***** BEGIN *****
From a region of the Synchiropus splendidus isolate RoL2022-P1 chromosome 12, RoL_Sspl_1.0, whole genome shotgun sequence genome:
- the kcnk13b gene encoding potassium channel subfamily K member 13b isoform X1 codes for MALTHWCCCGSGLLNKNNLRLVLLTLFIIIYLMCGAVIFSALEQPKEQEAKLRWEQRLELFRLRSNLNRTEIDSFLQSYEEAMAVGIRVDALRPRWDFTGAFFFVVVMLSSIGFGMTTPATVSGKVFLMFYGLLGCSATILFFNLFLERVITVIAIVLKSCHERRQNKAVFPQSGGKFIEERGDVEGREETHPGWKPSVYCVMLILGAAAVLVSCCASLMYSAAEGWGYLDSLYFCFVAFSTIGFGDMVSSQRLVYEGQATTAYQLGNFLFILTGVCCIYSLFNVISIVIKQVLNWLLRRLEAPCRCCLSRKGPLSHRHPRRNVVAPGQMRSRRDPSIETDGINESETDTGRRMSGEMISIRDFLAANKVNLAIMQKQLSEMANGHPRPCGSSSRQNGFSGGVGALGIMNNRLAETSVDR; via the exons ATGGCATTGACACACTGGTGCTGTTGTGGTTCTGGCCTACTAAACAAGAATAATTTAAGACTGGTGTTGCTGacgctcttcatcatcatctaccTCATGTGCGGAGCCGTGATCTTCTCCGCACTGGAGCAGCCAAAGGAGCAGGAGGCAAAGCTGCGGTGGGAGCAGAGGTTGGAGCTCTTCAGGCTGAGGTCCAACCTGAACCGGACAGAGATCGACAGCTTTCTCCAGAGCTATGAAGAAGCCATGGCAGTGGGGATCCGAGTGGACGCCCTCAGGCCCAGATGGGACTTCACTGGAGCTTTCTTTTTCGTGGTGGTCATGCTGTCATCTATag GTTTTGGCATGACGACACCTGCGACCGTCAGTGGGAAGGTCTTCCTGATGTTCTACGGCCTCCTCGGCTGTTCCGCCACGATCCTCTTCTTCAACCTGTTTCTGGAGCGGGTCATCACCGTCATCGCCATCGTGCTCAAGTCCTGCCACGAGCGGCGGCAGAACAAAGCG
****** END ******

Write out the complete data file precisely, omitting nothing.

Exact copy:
From a region of the Synchiropus splendidus isolate RoL2022-P1 chromosome 12, RoL_Sspl_1.0, whole genome shotgun sequence genome:
- the kcnk13b gene encoding potassium channel subfamily K member 13b isoform X1 codes for MALTHWCCCGSGLLNKNNLRLVLLTLFIIIYLMCGAVIFSALEQPKEQEAKLRWEQRLELFRLRSNLNRTEIDSFLQSYEEAMAVGIRVDALRPRWDFTGAFFFVVVMLSSIGFGMTTPATVSGKVFLMFYGLLGCSATILFFNLFLERVITVIAIVLKSCHERRQNKAVFPQSGGKFIEERGDVEGREETHPGWKPSVYCVMLILGAAAVLVSCCASLMYSAAEGWGYLDSLYFCFVAFSTIGFGDMVSSQRLVYEGQATTAYQLGNFLFILTGVCCIYSLFNVISIVIKQVLNWLLRRLEAPCRCCLSRKGPLSHRHPRRNVVAPGQMRSRRDPSIETDGINESETDTGRRMSGEMISIRDFLAANKVNLAIMQKQLSEMANGHPRPCGSSSRQNGFSGGVGALGIMNNRLAETSVDR; via the exons ATGGCATTGACACACTGGTGCTGTTGTGGTTCTGGCCTACTAAACAAGAATAATTTAAGACTGGTGTTGCTGacgctcttcatcatcatctaccTCATGTGCGGAGCCGTGATCTTCTCCGCACTGGAGCAGCCAAAGGAGCAGGAGGCAAAGCTGCGGTGGGAGCAGAGGTTGGAGCTCTTCAGGCTGAGGTCCAACCTGAACCGGACAGAGATCGACAGCTTTCTCCAGAGCTATGAAGAAGCCATGGCAGTGGGGATCCGAGTGGACGCCCTCAGGCCCAGATGGGACTTCACTGGAGCTTTCTTTTTCGTGGTGGTCATGCTGTCATCTATag GTTTTGGCATGACGACACCTGCGACCGTCAGTGGGAAGGTCTTCCTGATGTTCTACGGCCTCCTCGGCTGTTCCGCCACGATCCTCTTCTTCAACCTGTTTCTGGAGCGGGTCATCACCGTCATCGCCATCGTGCTCAAGTCCTGCCACGAGCGGCGGCAGAACAAAGCG